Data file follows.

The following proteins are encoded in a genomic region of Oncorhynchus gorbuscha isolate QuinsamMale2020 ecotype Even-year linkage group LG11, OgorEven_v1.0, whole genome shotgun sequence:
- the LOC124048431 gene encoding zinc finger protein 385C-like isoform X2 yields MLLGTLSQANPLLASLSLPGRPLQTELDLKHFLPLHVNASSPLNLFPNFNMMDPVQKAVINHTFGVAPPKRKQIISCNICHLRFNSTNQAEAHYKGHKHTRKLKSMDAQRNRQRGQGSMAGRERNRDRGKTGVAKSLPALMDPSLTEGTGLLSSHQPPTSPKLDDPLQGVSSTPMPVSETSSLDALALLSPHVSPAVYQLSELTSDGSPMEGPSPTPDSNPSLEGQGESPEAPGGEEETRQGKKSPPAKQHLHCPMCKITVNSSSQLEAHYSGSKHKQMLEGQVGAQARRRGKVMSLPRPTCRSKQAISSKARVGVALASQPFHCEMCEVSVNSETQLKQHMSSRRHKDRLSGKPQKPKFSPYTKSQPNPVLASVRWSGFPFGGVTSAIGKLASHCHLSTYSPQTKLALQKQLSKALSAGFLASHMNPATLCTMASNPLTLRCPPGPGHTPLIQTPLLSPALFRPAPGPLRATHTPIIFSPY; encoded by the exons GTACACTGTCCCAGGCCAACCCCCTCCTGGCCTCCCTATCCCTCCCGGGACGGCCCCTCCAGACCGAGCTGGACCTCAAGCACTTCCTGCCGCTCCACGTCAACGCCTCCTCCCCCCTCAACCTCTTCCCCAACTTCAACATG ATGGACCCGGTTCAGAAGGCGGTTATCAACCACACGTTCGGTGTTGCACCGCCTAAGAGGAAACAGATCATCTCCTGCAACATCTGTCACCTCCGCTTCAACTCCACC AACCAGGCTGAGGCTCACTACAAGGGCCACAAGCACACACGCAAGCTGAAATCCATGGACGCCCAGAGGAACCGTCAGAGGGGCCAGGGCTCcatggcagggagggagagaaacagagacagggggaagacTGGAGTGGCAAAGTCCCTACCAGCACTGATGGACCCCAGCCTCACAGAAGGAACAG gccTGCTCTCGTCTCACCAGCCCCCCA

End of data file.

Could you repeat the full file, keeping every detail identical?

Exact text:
The following proteins are encoded in a genomic region of Oncorhynchus gorbuscha isolate QuinsamMale2020 ecotype Even-year linkage group LG11, OgorEven_v1.0, whole genome shotgun sequence:
- the LOC124048431 gene encoding zinc finger protein 385C-like isoform X2 yields MLLGTLSQANPLLASLSLPGRPLQTELDLKHFLPLHVNASSPLNLFPNFNMMDPVQKAVINHTFGVAPPKRKQIISCNICHLRFNSTNQAEAHYKGHKHTRKLKSMDAQRNRQRGQGSMAGRERNRDRGKTGVAKSLPALMDPSLTEGTGLLSSHQPPTSPKLDDPLQGVSSTPMPVSETSSLDALALLSPHVSPAVYQLSELTSDGSPMEGPSPTPDSNPSLEGQGESPEAPGGEEETRQGKKSPPAKQHLHCPMCKITVNSSSQLEAHYSGSKHKQMLEGQVGAQARRRGKVMSLPRPTCRSKQAISSKARVGVALASQPFHCEMCEVSVNSETQLKQHMSSRRHKDRLSGKPQKPKFSPYTKSQPNPVLASVRWSGFPFGGVTSAIGKLASHCHLSTYSPQTKLALQKQLSKALSAGFLASHMNPATLCTMASNPLTLRCPPGPGHTPLIQTPLLSPALFRPAPGPLRATHTPIIFSPY; encoded by the exons GTACACTGTCCCAGGCCAACCCCCTCCTGGCCTCCCTATCCCTCCCGGGACGGCCCCTCCAGACCGAGCTGGACCTCAAGCACTTCCTGCCGCTCCACGTCAACGCCTCCTCCCCCCTCAACCTCTTCCCCAACTTCAACATG ATGGACCCGGTTCAGAAGGCGGTTATCAACCACACGTTCGGTGTTGCACCGCCTAAGAGGAAACAGATCATCTCCTGCAACATCTGTCACCTCCGCTTCAACTCCACC AACCAGGCTGAGGCTCACTACAAGGGCCACAAGCACACACGCAAGCTGAAATCCATGGACGCCCAGAGGAACCGTCAGAGGGGCCAGGGCTCcatggcagggagggagagaaacagagacagggggaagacTGGAGTGGCAAAGTCCCTACCAGCACTGATGGACCCCAGCCTCACAGAAGGAACAG gccTGCTCTCGTCTCACCAGCCCCCCA